plied. The precision is calculated in each of the sub-
samples following the same method explained for the
whole dataset. The final value is calculated through
an arithmetic mean of each set of values.
This section presents our case study where we apply
our methodology to evaluate some credibility models
using actual data from an electronic market. First we
briefly describe the dataset in Section 5.1, presenting
the results in Section 5.2.
5.1 Dataset Overview
(Pereira et al., 2009), which is a mar-
ketplace developed by the largest Latin America In-
ternet Service Provider, named Universo Online Inc.
, is a website for buying and selling products
and services through the Web.
Table 1 shows a short summary of the TodaOferta
dataset. It embeds a significant sample of users, list-
WEBIST 2011 - 7th International Conference on Web Information Systems and Technologies
ings, and negotiations. Due to a confidentiality agree-
ment, the quantitative information about this dataset
can not be presented. The subset of this dataset that
we have used in this research comprises some tens of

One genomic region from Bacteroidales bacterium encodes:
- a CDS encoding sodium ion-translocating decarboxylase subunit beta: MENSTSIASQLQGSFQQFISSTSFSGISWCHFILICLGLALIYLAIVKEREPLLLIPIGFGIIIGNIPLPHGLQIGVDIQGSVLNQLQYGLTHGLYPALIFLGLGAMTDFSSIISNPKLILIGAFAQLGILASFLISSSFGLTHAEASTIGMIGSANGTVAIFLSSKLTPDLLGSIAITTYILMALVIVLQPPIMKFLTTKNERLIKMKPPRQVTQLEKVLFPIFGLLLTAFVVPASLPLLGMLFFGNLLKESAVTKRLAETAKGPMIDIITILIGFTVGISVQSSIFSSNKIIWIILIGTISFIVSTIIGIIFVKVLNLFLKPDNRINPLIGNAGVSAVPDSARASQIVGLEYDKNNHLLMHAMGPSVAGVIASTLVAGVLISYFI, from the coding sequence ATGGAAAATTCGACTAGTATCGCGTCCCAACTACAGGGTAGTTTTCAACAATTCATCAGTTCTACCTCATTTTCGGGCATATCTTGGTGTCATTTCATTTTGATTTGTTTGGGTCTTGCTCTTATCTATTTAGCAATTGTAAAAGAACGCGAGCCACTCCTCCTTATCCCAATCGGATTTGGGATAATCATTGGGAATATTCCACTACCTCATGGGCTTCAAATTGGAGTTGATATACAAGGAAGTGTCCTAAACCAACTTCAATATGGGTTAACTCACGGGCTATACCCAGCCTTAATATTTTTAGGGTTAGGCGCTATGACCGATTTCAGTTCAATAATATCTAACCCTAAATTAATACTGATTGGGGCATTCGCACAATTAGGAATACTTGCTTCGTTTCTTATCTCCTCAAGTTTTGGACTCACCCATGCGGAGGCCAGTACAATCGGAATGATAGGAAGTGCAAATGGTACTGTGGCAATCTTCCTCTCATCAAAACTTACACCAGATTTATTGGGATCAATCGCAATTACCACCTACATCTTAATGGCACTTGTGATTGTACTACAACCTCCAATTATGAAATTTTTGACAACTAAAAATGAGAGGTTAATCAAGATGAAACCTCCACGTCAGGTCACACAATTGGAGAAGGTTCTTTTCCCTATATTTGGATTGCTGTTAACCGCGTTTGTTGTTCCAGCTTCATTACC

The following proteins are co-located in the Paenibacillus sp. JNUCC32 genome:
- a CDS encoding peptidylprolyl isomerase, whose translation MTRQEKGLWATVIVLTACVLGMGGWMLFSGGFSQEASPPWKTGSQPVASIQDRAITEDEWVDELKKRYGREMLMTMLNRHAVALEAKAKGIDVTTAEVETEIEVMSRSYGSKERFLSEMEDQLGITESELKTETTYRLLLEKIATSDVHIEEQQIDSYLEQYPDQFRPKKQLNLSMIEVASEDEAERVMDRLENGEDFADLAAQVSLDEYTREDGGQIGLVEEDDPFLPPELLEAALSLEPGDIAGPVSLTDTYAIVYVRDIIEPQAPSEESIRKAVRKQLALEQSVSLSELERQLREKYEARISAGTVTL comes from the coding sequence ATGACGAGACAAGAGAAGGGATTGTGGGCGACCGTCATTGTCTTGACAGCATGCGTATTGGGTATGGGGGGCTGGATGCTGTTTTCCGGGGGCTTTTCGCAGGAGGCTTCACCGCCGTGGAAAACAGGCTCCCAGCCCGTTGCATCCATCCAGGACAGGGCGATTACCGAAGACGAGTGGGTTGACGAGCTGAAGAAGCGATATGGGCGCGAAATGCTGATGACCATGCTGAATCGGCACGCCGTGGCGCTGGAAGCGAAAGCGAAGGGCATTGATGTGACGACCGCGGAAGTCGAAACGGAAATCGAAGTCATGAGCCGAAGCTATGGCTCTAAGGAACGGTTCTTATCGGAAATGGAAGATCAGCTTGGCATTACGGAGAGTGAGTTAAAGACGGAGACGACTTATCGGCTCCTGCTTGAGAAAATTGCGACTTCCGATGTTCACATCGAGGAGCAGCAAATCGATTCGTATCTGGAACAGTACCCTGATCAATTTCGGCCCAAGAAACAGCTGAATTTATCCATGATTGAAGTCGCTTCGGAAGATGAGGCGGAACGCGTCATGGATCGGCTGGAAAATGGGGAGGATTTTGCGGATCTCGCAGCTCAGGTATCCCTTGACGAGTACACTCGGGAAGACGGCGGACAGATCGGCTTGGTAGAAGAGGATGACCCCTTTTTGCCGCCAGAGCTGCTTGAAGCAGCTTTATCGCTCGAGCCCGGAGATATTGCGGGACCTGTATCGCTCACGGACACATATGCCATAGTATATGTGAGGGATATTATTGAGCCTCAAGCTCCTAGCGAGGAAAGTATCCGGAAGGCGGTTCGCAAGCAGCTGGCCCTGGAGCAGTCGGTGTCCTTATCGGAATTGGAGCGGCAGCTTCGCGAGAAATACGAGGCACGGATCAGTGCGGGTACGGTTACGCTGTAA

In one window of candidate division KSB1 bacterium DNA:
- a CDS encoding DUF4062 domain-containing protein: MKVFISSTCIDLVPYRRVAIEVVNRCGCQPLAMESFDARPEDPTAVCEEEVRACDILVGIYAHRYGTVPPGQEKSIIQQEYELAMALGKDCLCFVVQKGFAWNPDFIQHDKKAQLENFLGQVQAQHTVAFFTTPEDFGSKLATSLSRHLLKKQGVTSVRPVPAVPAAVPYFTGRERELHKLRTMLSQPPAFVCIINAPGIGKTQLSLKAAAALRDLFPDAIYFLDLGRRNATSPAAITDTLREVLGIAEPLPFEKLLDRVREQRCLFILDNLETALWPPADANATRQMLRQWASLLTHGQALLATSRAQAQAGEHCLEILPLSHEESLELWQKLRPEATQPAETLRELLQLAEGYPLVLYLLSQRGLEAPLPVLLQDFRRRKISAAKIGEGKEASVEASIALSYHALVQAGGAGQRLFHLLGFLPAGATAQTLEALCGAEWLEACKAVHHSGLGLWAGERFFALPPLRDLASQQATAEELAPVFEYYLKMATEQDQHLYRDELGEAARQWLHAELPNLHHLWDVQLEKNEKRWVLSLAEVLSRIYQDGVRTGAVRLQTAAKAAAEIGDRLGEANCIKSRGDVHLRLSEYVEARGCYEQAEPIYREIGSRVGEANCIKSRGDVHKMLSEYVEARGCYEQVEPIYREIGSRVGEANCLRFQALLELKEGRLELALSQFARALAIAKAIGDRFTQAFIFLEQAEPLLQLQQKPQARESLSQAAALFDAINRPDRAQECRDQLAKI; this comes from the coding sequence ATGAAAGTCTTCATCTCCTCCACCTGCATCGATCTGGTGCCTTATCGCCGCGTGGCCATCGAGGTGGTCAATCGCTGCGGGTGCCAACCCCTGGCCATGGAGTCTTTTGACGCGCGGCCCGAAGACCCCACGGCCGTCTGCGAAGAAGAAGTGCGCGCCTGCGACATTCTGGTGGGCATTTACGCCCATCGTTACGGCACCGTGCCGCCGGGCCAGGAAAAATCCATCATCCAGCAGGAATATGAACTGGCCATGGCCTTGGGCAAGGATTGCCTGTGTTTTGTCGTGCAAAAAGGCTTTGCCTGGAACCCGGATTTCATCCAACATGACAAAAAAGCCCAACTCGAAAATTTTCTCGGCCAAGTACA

thousands of transactions.
Table 1: TodaOferta Dataset - Summary.
Coverage (time) Jul/2007 to Jul/2009
#categories (top-level) 32
#sub-categories 2,189
Average listings per seller 42.48
Negotiation options Fixed Price and Auction
In TodaOferta, buyers are users, listings are ser-
vices, and sellers are service providers. The To-
daOferta marketplace employs a quite simple repu-
tation mechanism. After each negotiation, buyers and
sellers qualify each other with a rate of value 1 (posi-
tive), 0 (neutral), or -1 (negative). User’s reputation
is defined as the sum of all qualifications received
by him/her. Feedbacks from a same user are consid-
ered only once when computing the reputation score.
Reputation systems are useful to communicate trust
in electronic commerce applications. However, To-
daOferta provides other information about sellers and
buyers that can be as well used to identify trustful and
distrustful users (e.g., time since the user is registered,
comments left by users who negotiated with him/her).